A qualitative single-subject exploratory case study approach was used to examine the effectiveness of an intervention process to assist a 30-year-old female in reducing her fear of water. During the 18-week intervention, systematic desensitization was utilized in conjunction with multiple data sources to determine its success. Data sources included the Spielberger State-Trait Anxiety Inventory (STAI), semi-structured interviews, swimming skills tests, collages, and participant and researcher journals. Data analysis examined changes in scores for the STAI and swimming skills tests while an inductive data analytic strategy was applied to organize and make sense of the interviews, collages, and participant journal entries. A researcher’s journal was kept confirming major findings. Results showed a decrease in fear as documented by interviews, participant journal entries, and the post-collage. No differences in scores were noted for the STAI and swimming skills tests. These findings suggest that cognitive and psychological progress was made by the participant; however, more time was needed to transform this progress into performing physical skills in the water.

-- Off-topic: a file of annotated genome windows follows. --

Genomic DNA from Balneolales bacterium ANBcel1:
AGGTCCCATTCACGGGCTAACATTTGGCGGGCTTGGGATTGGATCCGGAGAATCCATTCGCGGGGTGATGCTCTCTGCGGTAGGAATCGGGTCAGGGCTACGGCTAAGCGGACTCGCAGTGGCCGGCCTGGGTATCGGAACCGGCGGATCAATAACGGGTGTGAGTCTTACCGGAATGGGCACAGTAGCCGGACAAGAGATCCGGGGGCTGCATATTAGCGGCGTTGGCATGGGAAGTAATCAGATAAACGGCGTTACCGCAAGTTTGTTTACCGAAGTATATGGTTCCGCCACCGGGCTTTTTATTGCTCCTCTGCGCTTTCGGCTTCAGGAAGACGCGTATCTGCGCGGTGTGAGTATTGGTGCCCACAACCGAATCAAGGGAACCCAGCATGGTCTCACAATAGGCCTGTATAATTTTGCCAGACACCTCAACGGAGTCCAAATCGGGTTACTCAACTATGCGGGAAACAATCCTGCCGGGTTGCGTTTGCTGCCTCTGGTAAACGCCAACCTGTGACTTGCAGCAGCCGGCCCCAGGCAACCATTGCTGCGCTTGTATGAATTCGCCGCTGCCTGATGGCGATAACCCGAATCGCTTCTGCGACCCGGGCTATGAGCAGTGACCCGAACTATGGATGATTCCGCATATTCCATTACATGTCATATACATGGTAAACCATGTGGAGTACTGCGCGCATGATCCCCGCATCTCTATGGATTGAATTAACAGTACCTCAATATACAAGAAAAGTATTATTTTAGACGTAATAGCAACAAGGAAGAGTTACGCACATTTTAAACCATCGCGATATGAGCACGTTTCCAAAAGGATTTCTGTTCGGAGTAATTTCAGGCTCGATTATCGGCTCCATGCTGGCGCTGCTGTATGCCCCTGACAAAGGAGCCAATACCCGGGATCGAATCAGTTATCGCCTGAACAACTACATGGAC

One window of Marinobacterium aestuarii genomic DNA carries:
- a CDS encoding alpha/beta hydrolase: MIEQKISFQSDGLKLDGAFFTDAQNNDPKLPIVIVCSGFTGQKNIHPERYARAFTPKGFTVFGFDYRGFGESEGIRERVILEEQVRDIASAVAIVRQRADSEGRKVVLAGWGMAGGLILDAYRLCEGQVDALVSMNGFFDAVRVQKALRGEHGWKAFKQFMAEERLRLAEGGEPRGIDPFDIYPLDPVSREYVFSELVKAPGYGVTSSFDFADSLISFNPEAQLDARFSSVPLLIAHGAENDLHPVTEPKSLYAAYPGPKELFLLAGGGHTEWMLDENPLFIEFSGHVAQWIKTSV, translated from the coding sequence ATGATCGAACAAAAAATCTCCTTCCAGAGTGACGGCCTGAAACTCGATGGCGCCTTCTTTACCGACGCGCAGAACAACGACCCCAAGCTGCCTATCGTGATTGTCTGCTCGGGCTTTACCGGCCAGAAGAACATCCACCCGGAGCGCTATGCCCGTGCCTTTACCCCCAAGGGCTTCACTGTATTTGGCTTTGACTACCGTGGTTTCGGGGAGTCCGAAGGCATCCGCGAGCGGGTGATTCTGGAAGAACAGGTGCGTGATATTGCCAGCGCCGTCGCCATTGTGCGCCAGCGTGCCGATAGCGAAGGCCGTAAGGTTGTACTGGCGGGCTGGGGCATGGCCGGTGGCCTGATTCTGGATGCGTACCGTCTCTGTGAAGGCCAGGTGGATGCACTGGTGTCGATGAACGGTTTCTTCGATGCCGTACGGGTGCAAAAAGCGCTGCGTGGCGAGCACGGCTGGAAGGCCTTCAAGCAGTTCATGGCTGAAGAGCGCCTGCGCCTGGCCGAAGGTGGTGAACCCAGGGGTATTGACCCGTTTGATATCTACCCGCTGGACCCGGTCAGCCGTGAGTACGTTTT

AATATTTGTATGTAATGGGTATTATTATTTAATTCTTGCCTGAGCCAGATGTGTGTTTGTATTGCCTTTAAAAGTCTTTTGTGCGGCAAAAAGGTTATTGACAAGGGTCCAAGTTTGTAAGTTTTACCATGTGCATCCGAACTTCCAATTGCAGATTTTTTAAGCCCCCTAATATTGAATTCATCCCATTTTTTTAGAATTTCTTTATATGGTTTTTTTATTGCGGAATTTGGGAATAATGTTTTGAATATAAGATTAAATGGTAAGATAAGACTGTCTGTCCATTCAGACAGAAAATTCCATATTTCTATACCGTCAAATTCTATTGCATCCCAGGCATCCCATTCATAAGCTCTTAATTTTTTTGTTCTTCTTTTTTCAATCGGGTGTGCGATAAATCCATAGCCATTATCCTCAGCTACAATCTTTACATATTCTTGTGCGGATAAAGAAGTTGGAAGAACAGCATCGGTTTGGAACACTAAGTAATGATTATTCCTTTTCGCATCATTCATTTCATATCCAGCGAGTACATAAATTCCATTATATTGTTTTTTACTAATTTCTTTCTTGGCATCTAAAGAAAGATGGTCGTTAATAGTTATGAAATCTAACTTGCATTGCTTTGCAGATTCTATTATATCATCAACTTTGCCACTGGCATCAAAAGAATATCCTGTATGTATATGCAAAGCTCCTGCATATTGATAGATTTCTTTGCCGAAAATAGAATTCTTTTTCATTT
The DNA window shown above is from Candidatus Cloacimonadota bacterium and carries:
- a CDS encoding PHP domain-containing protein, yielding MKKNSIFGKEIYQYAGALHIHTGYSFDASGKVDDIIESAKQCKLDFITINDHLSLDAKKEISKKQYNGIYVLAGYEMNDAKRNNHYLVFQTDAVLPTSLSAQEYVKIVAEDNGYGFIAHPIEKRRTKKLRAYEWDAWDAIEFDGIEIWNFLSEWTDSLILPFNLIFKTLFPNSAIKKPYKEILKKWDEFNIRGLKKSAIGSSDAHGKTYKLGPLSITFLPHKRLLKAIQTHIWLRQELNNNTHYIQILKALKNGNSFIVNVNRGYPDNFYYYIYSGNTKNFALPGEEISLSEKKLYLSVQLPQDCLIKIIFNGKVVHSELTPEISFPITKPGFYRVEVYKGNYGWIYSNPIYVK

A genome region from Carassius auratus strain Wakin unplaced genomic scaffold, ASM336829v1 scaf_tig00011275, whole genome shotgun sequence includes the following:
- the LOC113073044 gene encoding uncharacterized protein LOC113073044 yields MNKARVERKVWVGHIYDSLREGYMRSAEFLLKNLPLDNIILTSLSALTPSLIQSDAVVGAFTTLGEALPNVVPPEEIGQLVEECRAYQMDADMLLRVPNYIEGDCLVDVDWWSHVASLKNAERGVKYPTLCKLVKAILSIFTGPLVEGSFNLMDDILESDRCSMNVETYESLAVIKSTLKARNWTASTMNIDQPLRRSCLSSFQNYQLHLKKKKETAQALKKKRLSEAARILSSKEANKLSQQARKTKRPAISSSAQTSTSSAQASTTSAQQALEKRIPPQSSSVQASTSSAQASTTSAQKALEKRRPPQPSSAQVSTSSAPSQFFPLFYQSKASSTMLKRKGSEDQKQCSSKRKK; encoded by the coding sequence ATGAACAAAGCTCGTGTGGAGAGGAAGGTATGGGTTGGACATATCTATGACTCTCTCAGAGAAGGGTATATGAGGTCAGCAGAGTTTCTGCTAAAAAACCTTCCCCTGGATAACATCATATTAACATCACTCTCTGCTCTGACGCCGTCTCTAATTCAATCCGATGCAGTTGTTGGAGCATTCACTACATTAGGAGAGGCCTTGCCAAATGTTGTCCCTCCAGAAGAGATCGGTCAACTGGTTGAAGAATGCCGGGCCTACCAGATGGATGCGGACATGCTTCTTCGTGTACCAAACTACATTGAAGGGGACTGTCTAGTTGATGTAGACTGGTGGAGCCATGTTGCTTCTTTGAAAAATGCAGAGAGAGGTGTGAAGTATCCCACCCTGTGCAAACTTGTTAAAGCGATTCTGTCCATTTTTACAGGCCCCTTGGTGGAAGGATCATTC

Khatchaturian, Rubina and Stillwell, Belinda E.
"Swimming Without Fear: Equitable Instruction,"
International Journal of Aquatic Research and Education: Vol. 13:
4, Article 7.
Available at: https://scholarworks.bgsu.edu/ijare/vol13/iss4/7